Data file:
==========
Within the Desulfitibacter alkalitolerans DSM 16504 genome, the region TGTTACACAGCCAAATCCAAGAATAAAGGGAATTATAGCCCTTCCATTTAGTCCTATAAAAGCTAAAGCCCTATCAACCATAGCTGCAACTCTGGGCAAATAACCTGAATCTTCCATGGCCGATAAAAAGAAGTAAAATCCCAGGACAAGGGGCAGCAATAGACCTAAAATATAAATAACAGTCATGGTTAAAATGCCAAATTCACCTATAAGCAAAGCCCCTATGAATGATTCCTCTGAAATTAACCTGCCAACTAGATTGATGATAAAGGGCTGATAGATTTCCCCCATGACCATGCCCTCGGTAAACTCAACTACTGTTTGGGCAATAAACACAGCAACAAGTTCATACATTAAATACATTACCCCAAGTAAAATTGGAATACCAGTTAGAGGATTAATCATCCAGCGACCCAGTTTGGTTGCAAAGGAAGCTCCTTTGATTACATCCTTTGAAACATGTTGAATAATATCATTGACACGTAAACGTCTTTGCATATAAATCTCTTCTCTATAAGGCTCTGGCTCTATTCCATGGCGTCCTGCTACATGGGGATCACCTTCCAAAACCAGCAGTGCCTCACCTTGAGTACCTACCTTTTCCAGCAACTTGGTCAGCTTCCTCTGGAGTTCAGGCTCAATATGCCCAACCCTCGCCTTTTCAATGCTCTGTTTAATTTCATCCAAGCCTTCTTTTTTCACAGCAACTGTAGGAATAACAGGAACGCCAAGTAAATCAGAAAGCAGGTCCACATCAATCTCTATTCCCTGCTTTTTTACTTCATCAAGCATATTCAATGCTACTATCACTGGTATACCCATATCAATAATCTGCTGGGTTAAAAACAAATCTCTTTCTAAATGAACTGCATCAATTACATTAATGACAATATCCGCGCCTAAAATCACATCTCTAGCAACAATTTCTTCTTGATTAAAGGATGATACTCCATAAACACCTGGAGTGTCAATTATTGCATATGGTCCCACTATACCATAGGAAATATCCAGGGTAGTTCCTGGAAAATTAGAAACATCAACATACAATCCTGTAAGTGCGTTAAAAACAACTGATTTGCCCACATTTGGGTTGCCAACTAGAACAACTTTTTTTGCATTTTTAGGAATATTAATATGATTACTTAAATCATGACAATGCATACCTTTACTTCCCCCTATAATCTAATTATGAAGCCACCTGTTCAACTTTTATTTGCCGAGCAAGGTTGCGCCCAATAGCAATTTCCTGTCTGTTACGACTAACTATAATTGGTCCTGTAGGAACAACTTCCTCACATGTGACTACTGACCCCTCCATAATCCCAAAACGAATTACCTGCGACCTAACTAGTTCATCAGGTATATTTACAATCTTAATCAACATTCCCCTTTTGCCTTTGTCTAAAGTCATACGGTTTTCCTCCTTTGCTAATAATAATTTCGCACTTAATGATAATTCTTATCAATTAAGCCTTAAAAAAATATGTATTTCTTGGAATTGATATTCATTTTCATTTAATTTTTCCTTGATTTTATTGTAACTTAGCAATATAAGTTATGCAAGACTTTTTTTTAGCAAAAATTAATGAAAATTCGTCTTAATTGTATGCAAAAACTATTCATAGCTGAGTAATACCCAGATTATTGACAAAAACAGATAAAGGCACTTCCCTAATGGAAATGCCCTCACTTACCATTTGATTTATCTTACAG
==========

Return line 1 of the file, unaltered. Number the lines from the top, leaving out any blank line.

Within the Desulfitibacter alkalitolerans DSM 16504 genome, the region TGTTACACAGCCAAATCCAAGAATAAAGGGAATTATAGCCCTTCCATTTAGTCCTATAAAAGCTAAAGCCCTATCAACCATAGCTGCAACTCTGGGCAAATAACCTGAATCTTCCATGGCCGATAAAAAGAAGTAAAATCCCAGGACAAGGGGCAGCAATAGACCTAAAATATAAATAACAGTCATGGTTAAAATGCCAAATTCACCTATAAGCAAAGCCCCTATGAATGATTCCTCTGAAATTAACCTGCCAACTAGATTGATGATAAAGGGCTGATAGATTTCCCCCATGACCATGCCCTCGGTAAACTCAACTACTGTTTGGGCAATAAACACAGCAACAAGTTCATACATTAAATACATTACCCCAAGTAAAATTGGAATACCAGTTAGAGGATTAATCATCCAGCGACCCAGTTTGGTTGCAAAGGAAGCTCCTTTGATTACATCCTTTGAAACATGTTGAATAATATCATTGACACGTAAACGTCTTTGCATATAAATCTCTTCTCTATAAGGCTCTGGCTCTATTCCATGGCGTCCTGCTACATGGGGATCACCTTCCAAAACCAGCAGTGCCTCACCTTGAGTACCTACCTTTTCCAGCAACTTGGTCAGCTTCCTCTGGAGTTCAGGCTCAATATGCCCAACCCTCGCCTTTTCAATGCTCTGTTTAATTTCATCCAAGCCTTCTTTTTTCACAGCAACTGTAGGAATAACAGGAACGCCAAGTAAATCAGAAAGCAGGTCCACATCAATCTCTATTCCCTGCTTTTTTACTTCATCAAGCATATTCAATGCTACTATCACTGGTATACCCATATCAATAATCTGCTGGGTTAAAAACAAATCTCTTTCTAAATGAACTGCATCAATTACATTAATGACAATATCCGCGCCTAAAATCACATCTCTAGCAACAATTTCTTCTTGATTAAAGGATGATACTCCATAAACACCTGGAGTGTCAATTATTGCATATGGTCCCACTATACCATAGGAAATATCCAGGGTAGTTCCTGGAAAATTAGAAACATCAACATACAATCCTGTAAGTGCGTTAAAAACAACTGATTTGCCCACATTTGGGTTGCCAACTAGAACAACTTTTTTTGCATTTTTAGGAATATTAATATGATTACTTAAATCATGACAATGCATACCTTTACTTCCCCCTATAATCTAATTATGAAGCCACCTGTTCAACTTTTATTTGCCGAGCAAGGTTGCGCCCAATAGCAATTTCCTGTCTGTTACGACTAACTATAATTGGTCCTGTAGGAACAACTTCCTCACATGTGACTACTGACCCCTCCATAATCCCAAAACGAATTACCTGCGACCTAACTAGTTCATCAGGTATATTTACAATCTTAATCAACATTCCCCTTTTGCCTTTGTCTAAAGTCATACGGTTTTCCTCCTTTGCTAATAATAATTTCGCACTTAATGATAATTCTTATCAATTAAGCCTTAAAAAAATATGTATTTCTTGGAATTGATATTCATTTTCATTTAATTTTTCCTTGATTTTATTGTAACTTAGCAATATAAGTTATGCAAGACTTTTTTTTAGCAAAAATTAATGAAAATTCGTCTTAATTGTATGCAAAAACTATTCATAGCTGAGTAATACCCAGATTATTGACAAAAACAGATAAAGGCACTTCCCTAATGGAAATGCCCTCACTTACCATTTGATTTATCTTACAG